Serbians are in mourning after a school shooting in Belgrade.

Serbians are in mourning after a school shooting in Belgrade.

Serbians are in mourning after a school shooting in Belgrade. Hundreds of students in Serbia, many of them dressed in black and holding flowers, gathered outside their schools on Thursday to pay their respects to the classmates who were slain the day before when a 13-year-old boy used his father’s guns in a school shooting rampage that sent shockwaves across the country and prompted new efforts to tighten gun control.

The students flooded in from all across Belgrade, filling the streets near the school in the city’s historic core. Earlier in the day, scores of people had gathered at the school site where eight students and a security officer had been killed on Wednesday morning to pay their respects by leaving flowers, candles, and toys.

Read more: Press freedom is in crisis in many nations.

Outside the school, people stood weeping and hugging in front of bouquets, stuffed animals, and soccer balls. A girl’s dancing shoes were hung from the school fence, and a gray and pink toy elephant was left there with notes of condolence.

Many people in the Balkan country are still processing everything that has transpired. This is the first school shooting in modern Serbia, despite the country’s abundance of weapons from its many wars in the 1990s.

As a result of decades of crises and conflicts, the chronic insecurity and instability they brought, and profound political divisions, the tragedy also triggered a debate about the overall state of the nation.

On Thursday, officials took steps to tighten gun regulation, with police urging the public to secure their firearms and keep them out of the reach of youngsters.

Guns belonging to the teen’s father were used in the attack, according to the police. The police stated on Wednesday that he had been planning the massacre for a month, during which time he had drawn diagrams of classrooms and compiled lists of the children he intended to kill.

Police claimed that on Wednesday, a young man who had gone to shooting ranges with his father and knew the combination to his safe stole two firearms and ammunition from the safe.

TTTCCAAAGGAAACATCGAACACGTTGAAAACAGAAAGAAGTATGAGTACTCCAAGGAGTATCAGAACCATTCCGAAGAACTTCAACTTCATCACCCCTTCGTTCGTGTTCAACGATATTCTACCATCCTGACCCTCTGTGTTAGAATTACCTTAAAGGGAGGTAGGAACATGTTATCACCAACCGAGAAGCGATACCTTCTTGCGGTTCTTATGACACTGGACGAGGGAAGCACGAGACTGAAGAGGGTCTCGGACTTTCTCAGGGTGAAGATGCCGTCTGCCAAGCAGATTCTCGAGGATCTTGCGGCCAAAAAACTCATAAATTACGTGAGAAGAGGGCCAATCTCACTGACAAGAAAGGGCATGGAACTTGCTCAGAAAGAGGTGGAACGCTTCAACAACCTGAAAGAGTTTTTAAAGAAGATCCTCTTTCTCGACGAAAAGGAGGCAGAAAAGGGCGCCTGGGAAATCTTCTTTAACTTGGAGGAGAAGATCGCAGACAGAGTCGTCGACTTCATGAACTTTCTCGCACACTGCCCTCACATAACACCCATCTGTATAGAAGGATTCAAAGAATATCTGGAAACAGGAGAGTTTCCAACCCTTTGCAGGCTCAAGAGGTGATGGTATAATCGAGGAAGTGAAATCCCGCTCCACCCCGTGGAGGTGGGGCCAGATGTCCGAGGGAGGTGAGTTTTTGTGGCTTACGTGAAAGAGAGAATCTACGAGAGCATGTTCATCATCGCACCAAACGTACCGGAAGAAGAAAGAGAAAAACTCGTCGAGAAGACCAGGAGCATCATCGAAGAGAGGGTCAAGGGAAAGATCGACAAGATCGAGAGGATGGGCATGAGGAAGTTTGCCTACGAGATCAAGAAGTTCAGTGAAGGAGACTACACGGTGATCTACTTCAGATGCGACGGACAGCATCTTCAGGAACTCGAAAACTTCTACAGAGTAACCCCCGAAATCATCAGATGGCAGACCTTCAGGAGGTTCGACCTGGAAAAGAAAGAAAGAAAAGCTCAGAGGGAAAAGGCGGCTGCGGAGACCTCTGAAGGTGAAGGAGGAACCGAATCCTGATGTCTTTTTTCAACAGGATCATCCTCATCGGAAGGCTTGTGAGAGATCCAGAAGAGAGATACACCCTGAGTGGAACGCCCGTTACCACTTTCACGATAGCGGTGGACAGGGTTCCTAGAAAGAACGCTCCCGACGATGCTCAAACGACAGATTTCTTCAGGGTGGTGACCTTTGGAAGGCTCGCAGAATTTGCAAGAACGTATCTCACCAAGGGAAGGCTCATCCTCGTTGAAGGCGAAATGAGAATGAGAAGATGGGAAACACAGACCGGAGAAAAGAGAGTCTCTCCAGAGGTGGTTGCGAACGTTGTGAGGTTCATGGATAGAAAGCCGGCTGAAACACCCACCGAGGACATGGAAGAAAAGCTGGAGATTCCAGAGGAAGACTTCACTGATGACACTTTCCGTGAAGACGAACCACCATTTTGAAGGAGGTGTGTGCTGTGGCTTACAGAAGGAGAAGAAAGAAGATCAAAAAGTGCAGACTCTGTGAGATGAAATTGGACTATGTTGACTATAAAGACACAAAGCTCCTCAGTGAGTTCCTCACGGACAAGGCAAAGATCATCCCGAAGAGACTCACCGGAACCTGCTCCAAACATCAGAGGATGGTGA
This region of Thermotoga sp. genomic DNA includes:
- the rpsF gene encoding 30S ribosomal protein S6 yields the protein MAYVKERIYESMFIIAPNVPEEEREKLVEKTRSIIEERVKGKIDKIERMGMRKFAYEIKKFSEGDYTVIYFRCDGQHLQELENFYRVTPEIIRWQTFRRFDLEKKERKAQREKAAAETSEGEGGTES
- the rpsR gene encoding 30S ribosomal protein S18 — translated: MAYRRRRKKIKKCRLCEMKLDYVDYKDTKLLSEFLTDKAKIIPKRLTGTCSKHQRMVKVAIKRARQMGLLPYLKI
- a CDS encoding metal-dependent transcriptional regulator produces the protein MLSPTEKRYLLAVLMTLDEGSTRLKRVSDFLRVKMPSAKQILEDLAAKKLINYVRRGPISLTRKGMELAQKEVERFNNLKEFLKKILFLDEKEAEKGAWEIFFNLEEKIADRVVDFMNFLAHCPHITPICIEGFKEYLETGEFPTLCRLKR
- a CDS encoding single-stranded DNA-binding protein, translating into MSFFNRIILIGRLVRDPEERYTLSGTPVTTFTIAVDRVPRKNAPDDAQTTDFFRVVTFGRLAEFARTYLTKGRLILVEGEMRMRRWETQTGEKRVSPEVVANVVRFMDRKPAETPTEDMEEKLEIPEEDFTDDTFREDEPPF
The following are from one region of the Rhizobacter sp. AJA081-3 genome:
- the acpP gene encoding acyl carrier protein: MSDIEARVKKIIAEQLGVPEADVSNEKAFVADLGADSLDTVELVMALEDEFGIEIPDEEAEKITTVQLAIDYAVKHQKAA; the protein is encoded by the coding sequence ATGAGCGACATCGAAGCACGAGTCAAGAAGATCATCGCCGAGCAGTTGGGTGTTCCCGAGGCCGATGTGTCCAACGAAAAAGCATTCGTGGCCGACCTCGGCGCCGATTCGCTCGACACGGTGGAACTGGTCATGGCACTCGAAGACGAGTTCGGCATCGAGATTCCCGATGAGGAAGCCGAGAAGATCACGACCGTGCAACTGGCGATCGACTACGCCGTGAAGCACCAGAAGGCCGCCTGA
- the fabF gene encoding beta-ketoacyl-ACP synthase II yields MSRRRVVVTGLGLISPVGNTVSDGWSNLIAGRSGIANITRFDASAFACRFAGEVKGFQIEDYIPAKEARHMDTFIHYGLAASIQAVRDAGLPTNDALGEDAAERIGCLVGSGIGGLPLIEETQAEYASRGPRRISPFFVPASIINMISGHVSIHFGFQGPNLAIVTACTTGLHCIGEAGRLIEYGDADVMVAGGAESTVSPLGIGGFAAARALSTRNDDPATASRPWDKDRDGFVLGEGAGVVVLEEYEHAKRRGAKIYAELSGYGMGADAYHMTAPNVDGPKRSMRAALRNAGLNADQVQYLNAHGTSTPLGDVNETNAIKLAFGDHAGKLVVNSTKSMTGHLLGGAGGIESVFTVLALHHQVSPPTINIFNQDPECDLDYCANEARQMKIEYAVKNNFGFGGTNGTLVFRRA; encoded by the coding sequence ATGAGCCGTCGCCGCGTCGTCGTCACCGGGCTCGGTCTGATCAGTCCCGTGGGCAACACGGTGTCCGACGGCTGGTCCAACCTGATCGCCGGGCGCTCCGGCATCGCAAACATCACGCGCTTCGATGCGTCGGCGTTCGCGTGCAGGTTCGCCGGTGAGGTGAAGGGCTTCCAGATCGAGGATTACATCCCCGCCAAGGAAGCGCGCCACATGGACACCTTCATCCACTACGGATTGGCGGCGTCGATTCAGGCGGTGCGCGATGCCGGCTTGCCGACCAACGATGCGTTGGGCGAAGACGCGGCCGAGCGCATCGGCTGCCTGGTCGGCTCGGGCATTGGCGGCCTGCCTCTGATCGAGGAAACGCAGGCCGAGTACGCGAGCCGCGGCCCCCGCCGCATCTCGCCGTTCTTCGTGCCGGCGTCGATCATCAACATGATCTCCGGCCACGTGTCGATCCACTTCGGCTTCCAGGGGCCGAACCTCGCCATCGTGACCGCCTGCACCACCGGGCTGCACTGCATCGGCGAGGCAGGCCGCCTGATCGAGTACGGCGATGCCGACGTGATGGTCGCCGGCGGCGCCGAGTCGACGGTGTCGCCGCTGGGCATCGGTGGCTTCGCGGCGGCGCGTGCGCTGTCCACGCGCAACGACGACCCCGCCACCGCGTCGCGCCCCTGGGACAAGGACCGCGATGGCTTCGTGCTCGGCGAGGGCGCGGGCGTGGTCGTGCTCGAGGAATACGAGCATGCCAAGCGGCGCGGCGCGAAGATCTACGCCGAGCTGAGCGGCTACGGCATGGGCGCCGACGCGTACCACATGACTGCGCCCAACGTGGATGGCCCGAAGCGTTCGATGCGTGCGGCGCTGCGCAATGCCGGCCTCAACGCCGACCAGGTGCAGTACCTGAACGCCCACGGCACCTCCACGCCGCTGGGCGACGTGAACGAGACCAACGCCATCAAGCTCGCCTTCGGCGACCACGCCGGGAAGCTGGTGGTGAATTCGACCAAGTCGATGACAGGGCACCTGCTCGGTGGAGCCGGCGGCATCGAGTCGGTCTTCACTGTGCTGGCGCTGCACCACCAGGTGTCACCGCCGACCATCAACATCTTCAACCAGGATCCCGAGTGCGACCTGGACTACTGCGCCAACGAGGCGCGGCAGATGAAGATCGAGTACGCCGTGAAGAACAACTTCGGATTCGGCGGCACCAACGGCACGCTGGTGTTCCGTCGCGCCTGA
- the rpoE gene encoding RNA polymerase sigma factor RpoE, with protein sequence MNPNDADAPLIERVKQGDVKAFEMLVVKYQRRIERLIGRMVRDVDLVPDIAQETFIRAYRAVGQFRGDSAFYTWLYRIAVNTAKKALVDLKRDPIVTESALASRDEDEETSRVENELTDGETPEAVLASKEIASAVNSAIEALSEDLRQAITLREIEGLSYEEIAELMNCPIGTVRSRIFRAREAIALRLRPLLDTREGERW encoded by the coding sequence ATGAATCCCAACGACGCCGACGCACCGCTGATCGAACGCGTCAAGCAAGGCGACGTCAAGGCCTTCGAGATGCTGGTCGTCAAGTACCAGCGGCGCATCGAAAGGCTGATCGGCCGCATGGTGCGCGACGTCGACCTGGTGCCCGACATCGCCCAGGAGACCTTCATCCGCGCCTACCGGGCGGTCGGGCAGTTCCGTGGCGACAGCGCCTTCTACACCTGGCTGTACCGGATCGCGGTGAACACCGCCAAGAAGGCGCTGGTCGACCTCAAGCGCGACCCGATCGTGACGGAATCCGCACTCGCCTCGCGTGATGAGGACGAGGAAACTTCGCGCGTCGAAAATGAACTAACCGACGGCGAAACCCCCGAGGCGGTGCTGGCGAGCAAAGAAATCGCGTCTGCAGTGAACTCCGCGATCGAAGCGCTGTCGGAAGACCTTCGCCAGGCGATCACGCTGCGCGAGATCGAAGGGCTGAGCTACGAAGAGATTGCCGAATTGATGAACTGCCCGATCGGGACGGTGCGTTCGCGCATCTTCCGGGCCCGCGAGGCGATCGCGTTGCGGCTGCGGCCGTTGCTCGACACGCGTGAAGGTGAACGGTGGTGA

Police issued a statement urging gun owners to secure their weapons in a safe place, away from curious hands, and pointed out that new regulations would make it harder to obtain firearms permits.

Six pupils and one teacher were sent to the hospital Wednesday morning after the Vladislav Ribnikar primary school shooting. Doctors confirmed Thursday morning that one girl is in critical condition after being shot in the head, and another youngster is in serious condition after suffering spinal injuries.

Authorities have announced the launch of a support hotline to assist those struggling to come to terms with the tragedy. The hundreds of the injured collected blood. The start of three days of mourning is set for Friday.

Serbian teacher unions have called for demonstrations and strikes to demand reforms and raise awareness about a looming crisis in the country’s educational system. The government denied any wrongdoing, with some officials blaming Western influence rather than a widespread socioeconomic catastrophe at home.

Police have identified the shooter as Kosta Kecmanovic, although he has not explained the shooting.

Kecmanovic opened fire on the school’s security guard and three kids in the corridor immediately upon entering the building. After killing the history teacher, he turned his gun on the rest of the class.

Kecmanovic contacted the police after unloading the revolver in the schoolyard, even though a school administrator had previously notified them. According to police reports, Kecmanovic got and identified himself as a “psychopath who needs to calm down” to duty officers.

Seven students and the school’s security guard were slain. The foreign ministry of France confirmed that one of the girls was a French national.

Kecmanovic, according to the authorities, is too young to be charged and tried. His father was arrested on charges of threatening public safety after his son gained access to the weapons in the home.

There is probably guilt in all of us. Belgrade citizen Zoran Sefik said as much during Wednesday night’s vigil outside the school, “I think each of us has some responsibility that we let some things we should not allow (to happen). Another Belgrade local, Jovan Lazovic, was not shocked: “It was a matter of days before something like this could happen, considering what is happening in the world and here.”

Serbia and the rest of the Balkans are home to some of the highest rates of gun ownership per capita in all of Europe. Celebrations sometimes involve firing weapons into the air, and the cult of the warrior is central to the nation’s sense of itself. However, a Serbian war veteran shot and killed 13 people in a main Serbian village in 2013.

Experts have often voiced concerns about the prevalence of firearms in a deeply fractured country like Serbia, where war criminals are celebrated, and hate crimes against minorities frequently go unpunished. They also point out that persistent economic hardship and the instability that followed the conflicts of the 1990s could have a role in sparking similar eruptions.

“We have had too much violence for too long,” psychologist Zarko Trebjesanin said on N1 television. Children are great imitators. We have to do away with bad examples… and develop a new set of ideals.

0 0 votes
Article Rating
Notify of

Inline Feedbacks
View all comments
Related Posts